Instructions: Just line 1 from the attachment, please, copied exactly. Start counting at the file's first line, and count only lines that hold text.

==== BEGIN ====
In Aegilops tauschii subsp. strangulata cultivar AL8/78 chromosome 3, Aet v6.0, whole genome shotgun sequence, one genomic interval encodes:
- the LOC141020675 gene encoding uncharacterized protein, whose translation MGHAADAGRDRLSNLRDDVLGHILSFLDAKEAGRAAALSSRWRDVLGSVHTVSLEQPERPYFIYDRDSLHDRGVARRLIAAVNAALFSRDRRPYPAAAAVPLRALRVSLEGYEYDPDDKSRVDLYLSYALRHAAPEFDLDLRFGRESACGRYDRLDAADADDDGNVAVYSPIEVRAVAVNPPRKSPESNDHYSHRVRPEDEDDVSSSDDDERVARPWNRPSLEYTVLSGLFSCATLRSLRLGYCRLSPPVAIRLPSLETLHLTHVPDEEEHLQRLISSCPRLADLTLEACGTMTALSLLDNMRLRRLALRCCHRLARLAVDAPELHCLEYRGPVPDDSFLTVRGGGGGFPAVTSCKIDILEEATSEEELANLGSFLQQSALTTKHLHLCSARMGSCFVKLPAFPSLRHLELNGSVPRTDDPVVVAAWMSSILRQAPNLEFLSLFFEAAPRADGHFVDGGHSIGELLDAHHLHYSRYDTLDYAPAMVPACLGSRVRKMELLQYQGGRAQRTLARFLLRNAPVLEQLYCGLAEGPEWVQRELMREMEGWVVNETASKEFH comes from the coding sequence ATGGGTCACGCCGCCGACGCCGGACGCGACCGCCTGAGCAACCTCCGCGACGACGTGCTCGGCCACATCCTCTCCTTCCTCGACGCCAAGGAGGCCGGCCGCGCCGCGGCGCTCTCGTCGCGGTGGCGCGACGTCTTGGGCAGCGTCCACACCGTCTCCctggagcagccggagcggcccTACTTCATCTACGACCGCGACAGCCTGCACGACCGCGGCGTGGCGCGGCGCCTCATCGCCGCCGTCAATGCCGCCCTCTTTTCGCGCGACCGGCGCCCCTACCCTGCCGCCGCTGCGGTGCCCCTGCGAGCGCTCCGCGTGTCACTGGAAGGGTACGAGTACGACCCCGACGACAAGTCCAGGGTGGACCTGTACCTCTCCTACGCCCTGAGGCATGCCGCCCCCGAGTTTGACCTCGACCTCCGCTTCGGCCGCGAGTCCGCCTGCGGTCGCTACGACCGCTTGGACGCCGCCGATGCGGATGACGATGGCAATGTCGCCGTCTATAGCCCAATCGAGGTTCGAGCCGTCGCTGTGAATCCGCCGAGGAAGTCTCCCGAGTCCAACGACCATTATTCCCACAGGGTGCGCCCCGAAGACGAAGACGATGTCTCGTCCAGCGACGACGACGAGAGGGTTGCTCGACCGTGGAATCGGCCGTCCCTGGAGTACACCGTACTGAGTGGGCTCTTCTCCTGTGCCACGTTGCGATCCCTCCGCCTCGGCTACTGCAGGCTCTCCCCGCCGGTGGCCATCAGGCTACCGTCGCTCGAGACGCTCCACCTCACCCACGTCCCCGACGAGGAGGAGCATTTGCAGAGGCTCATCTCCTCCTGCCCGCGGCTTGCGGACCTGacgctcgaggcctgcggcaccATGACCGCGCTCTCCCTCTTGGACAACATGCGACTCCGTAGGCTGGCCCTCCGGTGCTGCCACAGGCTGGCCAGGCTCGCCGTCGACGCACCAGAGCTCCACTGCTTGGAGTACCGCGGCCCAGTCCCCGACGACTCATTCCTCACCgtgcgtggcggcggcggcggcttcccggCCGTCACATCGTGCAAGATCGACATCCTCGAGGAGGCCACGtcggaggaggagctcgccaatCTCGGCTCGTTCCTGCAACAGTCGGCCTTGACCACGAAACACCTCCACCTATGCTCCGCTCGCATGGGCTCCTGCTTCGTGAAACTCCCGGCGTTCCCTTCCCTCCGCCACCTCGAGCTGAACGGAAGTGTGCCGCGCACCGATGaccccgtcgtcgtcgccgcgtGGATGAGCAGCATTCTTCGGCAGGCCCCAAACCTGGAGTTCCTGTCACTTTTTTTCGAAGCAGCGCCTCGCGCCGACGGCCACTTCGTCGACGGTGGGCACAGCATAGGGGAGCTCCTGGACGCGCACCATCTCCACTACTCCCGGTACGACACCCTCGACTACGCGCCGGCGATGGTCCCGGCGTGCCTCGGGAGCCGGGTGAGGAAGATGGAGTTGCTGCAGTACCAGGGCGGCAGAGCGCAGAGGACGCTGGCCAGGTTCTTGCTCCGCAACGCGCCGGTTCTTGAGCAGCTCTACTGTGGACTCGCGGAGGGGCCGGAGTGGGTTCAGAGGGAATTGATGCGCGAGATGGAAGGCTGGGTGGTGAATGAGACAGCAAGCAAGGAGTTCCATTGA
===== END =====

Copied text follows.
In Aegilops tauschii subsp. strangulata cultivar AL8/78 chromosome 3, Aet v6.0, whole genome shotgun sequence, one genomic interval encodes: